There are other likeable characters – Eddie Brunner, a true friend who most probably has fallen in love with her in the best possible sense, but who decides he will settle for a more conventional woman because, well, it is safer; and Jimmy Malloy, another character who is at heart honest and has no illusions about the city he lives in. But there are also some deeply hypocritical characters, Weston Liggett, who more or less rapes Gloria and thinks he has fallen in love with her. O’Hara is merciless in his portrayal of they hypocrisy of conventional morality, conventional marriage, conventional love, the unthinking and odious racism of the well-off – even Gloria is not immune to that – and the mad and manic drinking and spending culture of the post-1929 crash era.

And Christ he can write well. I have already said how much I admire the ‘looseness’ of his writing but which is not in the slightest bit ‘loose’ in any other sense. Here is a bit, by no means typical, of his prose. (I copied it out a few days ago to post here. To be fair the passage goes on much further, but I think it makes my point.

Check him out, possibly again. You will not be disappointed.

The excerpt (Emily is Liggett’s wife:

Liggett was not quite one of these men; Emily certainly was not one of these women. For one thing Liggett was a Pittsburgher and Emily a Bostonian. That was one thing, not two. Liggett was precisely the sort of person who, if he hadn’t married Emily, would be just the perfect person for Emily to snub. All her life she seemed to be saving up for one snub, which would have to be delivered to an upper-class American, since no foreigner and no lower-class American could possibly understand what she had that she felt entitled her to deliver a snub. What she had was a Colonial governor; an unbroken string of studious Harvard men; their women. Immediately and her own was, of course, the Winsor-Vincent Club-Sewing Circle background. She had a few family connections in New York, and they were unassailable socially; they never went out. It came as a surprise which he was a long time understanding for Liggett to learn, after he married Emily, that Emily had never stopped at a hotel in New York. She explained that the only possible reason you went to New York was to visit relations, and then you stopped with them, not at a hotel. Yes, that was true, he agreed – and never told the fun he had had as a kid, stopping at New York hotels; the time he released a roll of toilet paper upon Fifth Avenue, the time he climbed along the ledge from one window to another. He was a little afraid of her.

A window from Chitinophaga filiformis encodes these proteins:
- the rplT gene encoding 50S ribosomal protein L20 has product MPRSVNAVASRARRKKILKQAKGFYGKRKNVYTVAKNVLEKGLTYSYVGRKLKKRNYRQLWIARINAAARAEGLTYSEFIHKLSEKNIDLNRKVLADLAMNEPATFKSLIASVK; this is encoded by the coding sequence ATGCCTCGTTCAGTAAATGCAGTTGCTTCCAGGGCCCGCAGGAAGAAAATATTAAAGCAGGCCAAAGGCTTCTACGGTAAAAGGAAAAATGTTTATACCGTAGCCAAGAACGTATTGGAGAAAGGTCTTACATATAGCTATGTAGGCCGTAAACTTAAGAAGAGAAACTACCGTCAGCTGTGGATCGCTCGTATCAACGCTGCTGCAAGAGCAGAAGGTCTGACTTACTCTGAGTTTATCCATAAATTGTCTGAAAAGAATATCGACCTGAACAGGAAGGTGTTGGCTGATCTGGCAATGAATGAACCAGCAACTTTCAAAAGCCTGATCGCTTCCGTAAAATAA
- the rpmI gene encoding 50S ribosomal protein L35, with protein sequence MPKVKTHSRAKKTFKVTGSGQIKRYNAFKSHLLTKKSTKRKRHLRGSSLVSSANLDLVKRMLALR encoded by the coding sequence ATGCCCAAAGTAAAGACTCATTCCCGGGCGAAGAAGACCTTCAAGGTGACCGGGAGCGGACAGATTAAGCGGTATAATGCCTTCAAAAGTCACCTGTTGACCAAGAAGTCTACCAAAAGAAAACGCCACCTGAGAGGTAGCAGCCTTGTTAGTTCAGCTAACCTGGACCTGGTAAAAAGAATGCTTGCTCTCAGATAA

If I have time, I shall add the rest of this passage. It doesn’t quite stand as it is here.

Monday, September 8, 2014

Pound plummets, stocks plummet, economy in dire straights: why? Well, the Scots might well – perhaps - en masse tell Perfidious Albion to take a running jump

Las Albadas: Year three, fourth day.

Well into my week of doing nothing and caring even less about it. Nothing much to report, really, except that somewhere along the line I’ve been bitten several times – about nine or ten times – and have the marks to show it. Where the spider came from, and why it had it in for me I don’t know. I most certainly do not have a ‘thing about spiders’ (being afraid of them, rather than wanting to shag them, as is the other meaning of ‘having a thing for’), and had I seen the bloody spider and/or caught it in the act, it would have become acquainted with the full fury of a Powell bitten. But spiders are a long way from the Scots desire for independence from Perfidious Albion (or, at least, the desire of many Scots for independence – just how many there are, or rather just how many there are who can be bothered to leave the TV alone for the 15 minutes it takes to go along to the polling booth and cast their vote, will be revealed a week on Thursday.